¶ 16 While the right to control disposition of a body arose out of common law, it is now codified by statute in RCW 188.8.131.52 A person has the right to control the disposition of his or her own remains. RCW 68.50.160(1). To execute this right, “[a] valid written document expressing the decedent's wishes regarding the place or method of disposition of his or her remains, signed by the decedent in the presence of a witness, is sufficient legal authorization for the procedures to be accomplished.” RCW 68 .50.160(1).
¶ 17 However, if the decedent has not given directions or made prearrangements with a funeral establishment, the right to control disposition of the remains vests to the persons in the following order: (a) the surviving spouse, (b) the surviving adult children of the decedent, (c) the surviving parents of the decedent, (d) the surviving siblings of the decedent, and (e) person acting as a representative of the decedent under the signed authorization of the decedent. Former RCW 68.50.160(3) (2010).
¶ 18 A licensed funeral establishment's liability for burying human remains is limited. RCW 68.50.160(5). If the funeral establishment makes a good faith effort to locate the person responsible as cited in former RCW 68.50.160(3)(a) through (e) or the legal representative of the decedent's estate, “the cemetery authority or funeral establishment shall have the right to rely on an authority to bury or cremate the remains, executed by the most responsible party available, and the cemetery authority or funeral establishment may not be held criminally or civilly liable for burying or cremating the human remains.” RCW 68.50.160(5).
¶ 19 As a preliminary note, we are not deciding the dispute of whether Ms. Whitney or Ms. Cervantes had authority to control the burial of Mr. Wilhalm's body. Instead, the legal issue before this court is whether Ms. Whitney is allowed to proceed with her claim against Mr. Phillips for interfering with her alleged right to control the burial of her uncle's body. We conclude as a matter of law that RCW 68.50.160(5) relieves Mr. Phillips from liability. There is no evidence that would allow reasonable persons to conclude that Mr. Phillips did not conduct a good faith investigation to locate the party responsible for burial or Mr. Wilhalm's personal representative or that Mr. Phillips should not have relied on Ms. Cervantes's authority to bury Mr. Wilhalm.
¶ 20 Evidence presented by Mr. Phillips meets his burden of establishing a good faith investigation and his right to rely on Ms. Cervantes's authority. According to Mr. Phillips's declaration, he identified Ms. Cervantes as Mr. Wilhalm's personal representative. Ms. Cervantes told Mr. Phillips that she was Mr. Wilhalm's personal representative and that she would be in charge of the burial. He stated that he had no reason to question her authority as he knew that she was Mr. Wilhalm's attorney.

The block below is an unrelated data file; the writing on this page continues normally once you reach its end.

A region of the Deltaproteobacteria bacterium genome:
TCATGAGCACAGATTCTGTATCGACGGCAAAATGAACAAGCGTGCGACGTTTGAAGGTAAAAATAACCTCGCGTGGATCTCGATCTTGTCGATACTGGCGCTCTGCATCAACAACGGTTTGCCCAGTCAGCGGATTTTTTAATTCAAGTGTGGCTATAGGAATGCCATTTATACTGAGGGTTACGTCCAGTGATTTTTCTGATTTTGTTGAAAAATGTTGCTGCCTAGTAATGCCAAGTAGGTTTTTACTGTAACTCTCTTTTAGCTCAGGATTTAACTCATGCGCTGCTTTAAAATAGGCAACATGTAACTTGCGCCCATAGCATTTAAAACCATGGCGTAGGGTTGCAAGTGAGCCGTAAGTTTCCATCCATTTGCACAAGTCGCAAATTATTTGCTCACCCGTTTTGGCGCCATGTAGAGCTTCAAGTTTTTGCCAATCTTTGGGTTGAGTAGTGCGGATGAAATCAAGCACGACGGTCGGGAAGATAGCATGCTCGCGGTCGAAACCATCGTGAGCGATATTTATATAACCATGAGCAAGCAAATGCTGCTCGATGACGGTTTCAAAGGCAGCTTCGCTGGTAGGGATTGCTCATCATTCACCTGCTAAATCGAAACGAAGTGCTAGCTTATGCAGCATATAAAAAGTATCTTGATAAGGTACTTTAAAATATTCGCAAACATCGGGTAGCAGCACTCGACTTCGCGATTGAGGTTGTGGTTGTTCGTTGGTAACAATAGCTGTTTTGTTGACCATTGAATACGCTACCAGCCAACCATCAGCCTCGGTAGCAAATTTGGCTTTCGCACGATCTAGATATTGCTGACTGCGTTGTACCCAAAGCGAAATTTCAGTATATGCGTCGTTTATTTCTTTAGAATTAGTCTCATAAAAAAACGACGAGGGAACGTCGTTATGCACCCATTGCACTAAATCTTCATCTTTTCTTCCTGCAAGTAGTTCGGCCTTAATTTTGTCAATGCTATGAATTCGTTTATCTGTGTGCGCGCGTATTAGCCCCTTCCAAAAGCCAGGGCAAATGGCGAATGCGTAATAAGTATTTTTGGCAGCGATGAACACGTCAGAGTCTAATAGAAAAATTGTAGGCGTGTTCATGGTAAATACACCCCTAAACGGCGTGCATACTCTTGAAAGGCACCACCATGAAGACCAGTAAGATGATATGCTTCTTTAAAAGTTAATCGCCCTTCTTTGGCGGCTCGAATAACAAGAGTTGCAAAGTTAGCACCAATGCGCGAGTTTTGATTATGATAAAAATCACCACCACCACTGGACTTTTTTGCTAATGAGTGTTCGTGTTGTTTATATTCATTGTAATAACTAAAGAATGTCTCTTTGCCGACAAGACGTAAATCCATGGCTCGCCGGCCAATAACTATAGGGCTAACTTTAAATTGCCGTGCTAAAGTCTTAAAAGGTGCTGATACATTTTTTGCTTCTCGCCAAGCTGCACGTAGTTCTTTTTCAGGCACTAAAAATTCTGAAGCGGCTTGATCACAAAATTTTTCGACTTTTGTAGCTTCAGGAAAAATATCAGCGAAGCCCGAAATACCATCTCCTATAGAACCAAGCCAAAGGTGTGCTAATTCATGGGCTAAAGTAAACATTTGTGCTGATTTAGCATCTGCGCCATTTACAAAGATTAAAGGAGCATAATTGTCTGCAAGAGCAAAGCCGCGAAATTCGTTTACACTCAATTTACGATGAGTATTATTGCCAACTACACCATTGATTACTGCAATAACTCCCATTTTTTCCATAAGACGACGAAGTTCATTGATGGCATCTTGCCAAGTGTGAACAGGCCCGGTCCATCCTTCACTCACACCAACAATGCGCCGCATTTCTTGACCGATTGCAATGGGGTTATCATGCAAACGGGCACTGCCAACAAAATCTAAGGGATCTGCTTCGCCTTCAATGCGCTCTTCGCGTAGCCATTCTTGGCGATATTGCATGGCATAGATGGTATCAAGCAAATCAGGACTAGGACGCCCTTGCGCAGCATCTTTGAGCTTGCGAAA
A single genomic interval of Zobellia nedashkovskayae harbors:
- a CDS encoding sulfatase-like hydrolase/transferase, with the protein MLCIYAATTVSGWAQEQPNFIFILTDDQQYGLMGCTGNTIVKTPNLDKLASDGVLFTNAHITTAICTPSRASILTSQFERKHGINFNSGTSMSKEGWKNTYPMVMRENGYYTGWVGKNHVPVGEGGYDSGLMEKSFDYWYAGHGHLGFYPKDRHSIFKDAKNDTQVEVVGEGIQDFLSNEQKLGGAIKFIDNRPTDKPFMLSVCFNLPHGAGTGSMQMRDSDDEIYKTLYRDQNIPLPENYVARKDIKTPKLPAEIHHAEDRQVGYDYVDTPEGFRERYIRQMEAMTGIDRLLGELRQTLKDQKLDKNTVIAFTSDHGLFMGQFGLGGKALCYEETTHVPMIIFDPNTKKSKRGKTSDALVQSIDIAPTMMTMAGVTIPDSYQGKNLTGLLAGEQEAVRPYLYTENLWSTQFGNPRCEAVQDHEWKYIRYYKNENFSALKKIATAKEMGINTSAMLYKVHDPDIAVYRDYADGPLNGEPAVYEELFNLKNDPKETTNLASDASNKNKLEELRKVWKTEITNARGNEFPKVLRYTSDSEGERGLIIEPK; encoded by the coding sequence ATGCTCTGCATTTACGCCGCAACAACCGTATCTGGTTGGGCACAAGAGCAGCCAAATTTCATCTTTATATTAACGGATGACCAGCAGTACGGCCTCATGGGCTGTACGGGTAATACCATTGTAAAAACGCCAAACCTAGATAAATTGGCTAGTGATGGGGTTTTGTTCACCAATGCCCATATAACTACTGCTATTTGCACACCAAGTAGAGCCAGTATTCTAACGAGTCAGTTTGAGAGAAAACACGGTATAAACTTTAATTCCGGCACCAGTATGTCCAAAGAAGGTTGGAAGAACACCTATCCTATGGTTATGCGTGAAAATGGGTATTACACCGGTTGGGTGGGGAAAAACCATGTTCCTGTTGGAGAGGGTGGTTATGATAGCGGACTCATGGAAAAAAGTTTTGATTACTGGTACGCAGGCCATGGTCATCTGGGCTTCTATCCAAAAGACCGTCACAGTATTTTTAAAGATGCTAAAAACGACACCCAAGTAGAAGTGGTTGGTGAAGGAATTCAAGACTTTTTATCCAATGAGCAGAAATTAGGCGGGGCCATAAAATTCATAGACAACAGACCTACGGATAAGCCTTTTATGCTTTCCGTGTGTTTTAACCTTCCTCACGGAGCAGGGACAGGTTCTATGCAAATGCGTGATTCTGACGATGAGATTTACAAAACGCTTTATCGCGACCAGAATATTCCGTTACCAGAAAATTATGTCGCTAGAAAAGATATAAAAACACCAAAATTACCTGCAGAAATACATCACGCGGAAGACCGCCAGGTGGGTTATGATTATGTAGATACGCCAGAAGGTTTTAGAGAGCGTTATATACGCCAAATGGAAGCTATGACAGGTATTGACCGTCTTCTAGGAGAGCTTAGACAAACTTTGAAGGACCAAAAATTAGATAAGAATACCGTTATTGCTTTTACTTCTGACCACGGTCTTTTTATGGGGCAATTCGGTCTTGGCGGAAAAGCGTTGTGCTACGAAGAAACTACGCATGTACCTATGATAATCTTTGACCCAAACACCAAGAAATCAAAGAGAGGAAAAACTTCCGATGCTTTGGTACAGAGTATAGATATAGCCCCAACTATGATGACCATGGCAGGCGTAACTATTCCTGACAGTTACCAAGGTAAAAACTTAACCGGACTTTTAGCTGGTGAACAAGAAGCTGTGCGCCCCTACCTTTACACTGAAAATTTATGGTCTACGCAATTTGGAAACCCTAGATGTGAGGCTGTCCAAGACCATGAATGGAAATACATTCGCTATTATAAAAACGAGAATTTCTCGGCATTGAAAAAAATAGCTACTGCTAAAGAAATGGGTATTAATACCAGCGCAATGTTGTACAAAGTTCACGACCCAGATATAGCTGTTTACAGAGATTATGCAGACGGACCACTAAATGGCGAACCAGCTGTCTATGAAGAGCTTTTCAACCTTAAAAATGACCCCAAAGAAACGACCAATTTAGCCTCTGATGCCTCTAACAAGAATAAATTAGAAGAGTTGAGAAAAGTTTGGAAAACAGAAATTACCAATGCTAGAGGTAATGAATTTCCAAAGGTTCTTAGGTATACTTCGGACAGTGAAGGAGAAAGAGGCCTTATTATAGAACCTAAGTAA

¶ 21 To further support his reliance on Ms. Cervantes's authority, Mr, Phillips viewed Mr. Wilhalm's burial instructions that stated that his personal representative was to arrange the burial and interment. Although the form was not valid because it lacked a witness signature, no evidence was presented that Mr. Phillips knew that he should not rely on the instructions. Instead, Mr. Phillips gave the instructions merit because they specifically laid out the burial plans. Finally, Mr. Phillips relied on a letter from the Spokane hospital that released Mr. Wilhalm's body to Mr. Phillips's funeral home. The hospital identified Ms. Cervantes as Mr. Wilhalm's personal representative.
¶ 22 Ms. Whitney failed to present any contrary evidence to create a material issue of fact regarding Mr. Phillips's investigation or his reliance on Ms. Cervantes, While Mr. Phillips did not actively go searching for the information, this does not provide a basis for reasonable persons to conclude that his investigation was not in good faith. The documents Mr. Phillips viewed and his prior knowledge of Ms. Cervantes's relationship with Mr. Wilhalm provided sufficient information for Mr. Phillips to reasonably rely on Ms. Cervantes's authority to control the burial.